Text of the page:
Chronic hepatitis C infection–induced liver fibrogenesis is associated with M2 macrophage activation
Bility, Moses T.
McGivern, David R.
Lemon, Stanley M.
Feeney, Eoin R.
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CitationBility, Moses T., Kouki Nio, Feng Li, David R. McGivern, Stanley M. Lemon, Eoin R. Feeney, Raymond T. Chung, and Lishan Su. 2016. “Chronic hepatitis C infection–induced liver fibrogenesis is associated with M2 macrophage activation.” Scientific Reports 6 (1): 39520. doi:10.1038/srep39520. http://dx.doi.org/10.1038/srep39520.
AbstractThe immuno-pathogenic mechanisms of chronic hepatitis C virus (HCV) infection remain to be elucidated and pose a major hurdle in treating or preventing chronic HCV-induced advanced liver diseases such as cirrhosis. Macrophages are a major component of the inflammatory milieu in chronic HCV–induced liver disease, and are generally derived from circulating inflammatory monocytes; however very little is known about their role in liver diseases. To investigate the activation and role of macrophages in chronic HCV–induced liver fibrosis, we utilized a recently developed humanized mouse model with autologous human immune and liver cells, human liver and blood samples and cell culture models of monocyte/macrophage and/or hepatic stellate cell activation. We showed that M2 macrophage activation was associated with liver fibrosis during chronic HCV infection in the livers of both humanized mice and patients, and direct-acting antiviral therapy attenuated M2 macrophage activation and associated liver fibrosis. We demonstrated that supernatant from HCV-infected liver cells activated human monocytes/macrophages with M2-like phenotypes. Importantly, HCV-activated monocytes/macrophages promoted hepatic stellate cell activation. These results suggest a critical role for M2 macrophage induction in chronic HCV-associated immune dysregulation and liver fibrosis.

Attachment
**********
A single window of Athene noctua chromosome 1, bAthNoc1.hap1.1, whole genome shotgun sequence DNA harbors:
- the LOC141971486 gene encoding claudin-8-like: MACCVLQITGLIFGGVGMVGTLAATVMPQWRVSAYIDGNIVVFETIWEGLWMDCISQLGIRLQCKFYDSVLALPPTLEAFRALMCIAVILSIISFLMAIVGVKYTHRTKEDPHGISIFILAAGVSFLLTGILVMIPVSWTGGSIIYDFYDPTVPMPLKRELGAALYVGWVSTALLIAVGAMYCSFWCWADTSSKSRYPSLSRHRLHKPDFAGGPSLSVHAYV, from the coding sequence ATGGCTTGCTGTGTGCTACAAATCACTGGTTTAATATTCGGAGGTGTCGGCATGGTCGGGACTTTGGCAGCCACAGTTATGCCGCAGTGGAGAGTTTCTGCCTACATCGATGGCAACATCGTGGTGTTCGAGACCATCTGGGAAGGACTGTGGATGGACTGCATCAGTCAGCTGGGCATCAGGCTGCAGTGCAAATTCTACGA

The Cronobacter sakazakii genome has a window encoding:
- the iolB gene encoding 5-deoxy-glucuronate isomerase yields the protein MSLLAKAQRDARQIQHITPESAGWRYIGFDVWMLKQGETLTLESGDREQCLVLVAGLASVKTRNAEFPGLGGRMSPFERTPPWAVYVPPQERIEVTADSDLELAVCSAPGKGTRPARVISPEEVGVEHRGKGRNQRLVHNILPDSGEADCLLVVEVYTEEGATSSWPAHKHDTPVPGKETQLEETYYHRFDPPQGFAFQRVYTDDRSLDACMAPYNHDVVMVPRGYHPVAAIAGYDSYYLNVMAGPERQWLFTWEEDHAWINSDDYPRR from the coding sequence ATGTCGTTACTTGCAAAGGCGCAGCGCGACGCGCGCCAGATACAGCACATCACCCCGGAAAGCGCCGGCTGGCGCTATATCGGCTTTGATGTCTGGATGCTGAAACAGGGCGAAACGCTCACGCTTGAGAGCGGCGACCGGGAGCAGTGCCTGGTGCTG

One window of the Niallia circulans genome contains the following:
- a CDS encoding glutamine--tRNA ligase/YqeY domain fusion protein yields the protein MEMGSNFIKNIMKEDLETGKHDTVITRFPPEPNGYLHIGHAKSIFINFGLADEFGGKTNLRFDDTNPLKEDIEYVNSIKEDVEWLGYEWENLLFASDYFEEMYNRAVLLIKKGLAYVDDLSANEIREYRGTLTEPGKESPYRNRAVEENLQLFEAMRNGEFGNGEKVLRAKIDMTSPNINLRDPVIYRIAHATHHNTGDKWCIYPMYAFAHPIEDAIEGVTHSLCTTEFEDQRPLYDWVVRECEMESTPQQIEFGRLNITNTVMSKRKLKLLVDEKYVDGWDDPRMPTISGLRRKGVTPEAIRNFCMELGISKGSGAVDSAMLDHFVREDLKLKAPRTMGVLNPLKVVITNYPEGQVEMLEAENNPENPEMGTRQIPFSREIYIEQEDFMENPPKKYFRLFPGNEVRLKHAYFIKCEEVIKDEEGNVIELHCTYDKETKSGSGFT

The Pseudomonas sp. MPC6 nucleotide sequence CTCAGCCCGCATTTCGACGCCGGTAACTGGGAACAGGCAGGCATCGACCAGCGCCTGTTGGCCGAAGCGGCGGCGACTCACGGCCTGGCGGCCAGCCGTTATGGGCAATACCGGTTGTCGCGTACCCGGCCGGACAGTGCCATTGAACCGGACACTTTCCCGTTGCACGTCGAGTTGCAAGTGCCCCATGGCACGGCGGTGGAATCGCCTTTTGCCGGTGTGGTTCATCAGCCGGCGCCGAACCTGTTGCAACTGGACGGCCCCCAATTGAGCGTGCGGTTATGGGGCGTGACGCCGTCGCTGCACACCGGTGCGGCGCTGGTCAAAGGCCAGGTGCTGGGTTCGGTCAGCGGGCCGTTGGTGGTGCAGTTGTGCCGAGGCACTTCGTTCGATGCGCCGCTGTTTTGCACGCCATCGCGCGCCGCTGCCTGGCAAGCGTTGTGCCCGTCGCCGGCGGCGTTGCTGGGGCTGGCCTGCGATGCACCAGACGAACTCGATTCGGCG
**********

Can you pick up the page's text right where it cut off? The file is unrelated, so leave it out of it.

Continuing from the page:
Citable link to this pagehttp://nrs.harvard.edu/urn-3:HUL.InstRepos:29738991
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